Chapter

Cover Public Law

12. Judicial review: illegality  

This chapter considers ‘illegality’ as a ground of judicial review. Illegality is one of the three main grounds of judicial review as outlined by Lord Diplock in Council of Civil Service Unions & Others v Minister for the Civil Service. Broadly, the aim of this ground of judicial review is to ensure that public authorities act within the scope of their powers. This means that illegality is a wide ground of judicial review and is best considered as an umbrella term for a range of different ways in which a decision by a public authority can be challenged. A decision can be challenged under this ground of judicial review on the basis that the public authority lacks the power to make the decision in the first place, or if it does have the power, then the power has been exercised incorrectly.

Chapter

Cover EU Law

25. Equal Treatment and Non-Discrimination  

All books in this flagship series contain carefully selected substantial extracts from key cases, legislation, and academic debate, providing students with a stand-alone resource. This chapter discusses EU anti-discrimination law, which, over the past decade and a half, has expanded significantly to cover a wide range of grounds and contexts. In addition to requiring equal treatment for women and men, the Treaty provides legislative competence to combat discrimination on a range of grounds. The Charter of Fundamental Rights, which has a chapter devoted to equality, has been incorporated into the EU Treaties. Article 21 of the Charter prohibits discrimination on any ground. Articles 8 and 10 of the Treaty on the Functioning of the European Union (TFEU) contain horizontal clauses requiring the EU to promote equality between men and women, and to combat discrimination based on certain grounds, namely sex, racial or ethnic origin, religion or belief, disability, age, or sexual orientation in all of its policies and activities. The UK version contains a further section analysing issues concerning EU discrimination law and the UK post-Brexit.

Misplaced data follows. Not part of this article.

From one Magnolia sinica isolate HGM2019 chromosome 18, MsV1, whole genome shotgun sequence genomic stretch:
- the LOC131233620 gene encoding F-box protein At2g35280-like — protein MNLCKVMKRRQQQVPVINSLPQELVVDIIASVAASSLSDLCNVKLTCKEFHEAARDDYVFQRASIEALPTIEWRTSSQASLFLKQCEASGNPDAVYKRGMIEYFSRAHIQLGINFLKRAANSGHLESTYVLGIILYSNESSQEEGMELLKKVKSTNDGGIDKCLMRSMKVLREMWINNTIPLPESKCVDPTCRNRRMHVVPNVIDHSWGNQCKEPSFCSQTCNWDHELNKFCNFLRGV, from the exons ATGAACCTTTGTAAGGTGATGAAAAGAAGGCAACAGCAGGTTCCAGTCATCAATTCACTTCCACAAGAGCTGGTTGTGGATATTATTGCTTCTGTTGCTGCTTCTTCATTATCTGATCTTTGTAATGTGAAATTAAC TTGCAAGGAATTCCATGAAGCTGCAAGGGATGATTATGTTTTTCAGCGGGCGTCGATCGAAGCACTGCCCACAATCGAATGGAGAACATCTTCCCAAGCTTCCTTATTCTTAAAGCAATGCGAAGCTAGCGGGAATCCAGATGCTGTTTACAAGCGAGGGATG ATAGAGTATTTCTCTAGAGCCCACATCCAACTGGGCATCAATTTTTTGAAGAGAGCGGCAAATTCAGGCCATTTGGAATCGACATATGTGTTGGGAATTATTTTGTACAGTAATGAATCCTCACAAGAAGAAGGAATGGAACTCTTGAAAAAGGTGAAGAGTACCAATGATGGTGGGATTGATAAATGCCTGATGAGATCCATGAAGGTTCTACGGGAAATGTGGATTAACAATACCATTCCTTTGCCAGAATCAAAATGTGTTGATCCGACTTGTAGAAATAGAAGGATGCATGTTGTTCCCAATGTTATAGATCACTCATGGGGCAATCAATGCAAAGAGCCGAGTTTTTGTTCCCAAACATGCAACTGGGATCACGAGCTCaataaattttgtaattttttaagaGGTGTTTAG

Chapter

Cover Smith & Wood's Employment Law

4. Discrimination in employment  

Ian Smith, Owen Warnock, and Gemma Mitchell

This chapter discusses anti-discrimination law in the UK in the employment sphere. After providing a brief history of the development of UK discrimination law, it introduces the Equality Act 2010, explaining the forms of discrimination it covers and how it works. Key concepts of equality law are then discussed, including direct and indirect discrimination, harassment, and victimization. The chapter examines each protected characteristic in turn, highlighting the issues specific to each, including equal pay, sex-discriminatory dress codes, the additional protections against discrimination afforded to disabled people, compulsory retirement ages, and the apparent clash between protections against sexual orientation discrimination and religious discrimination.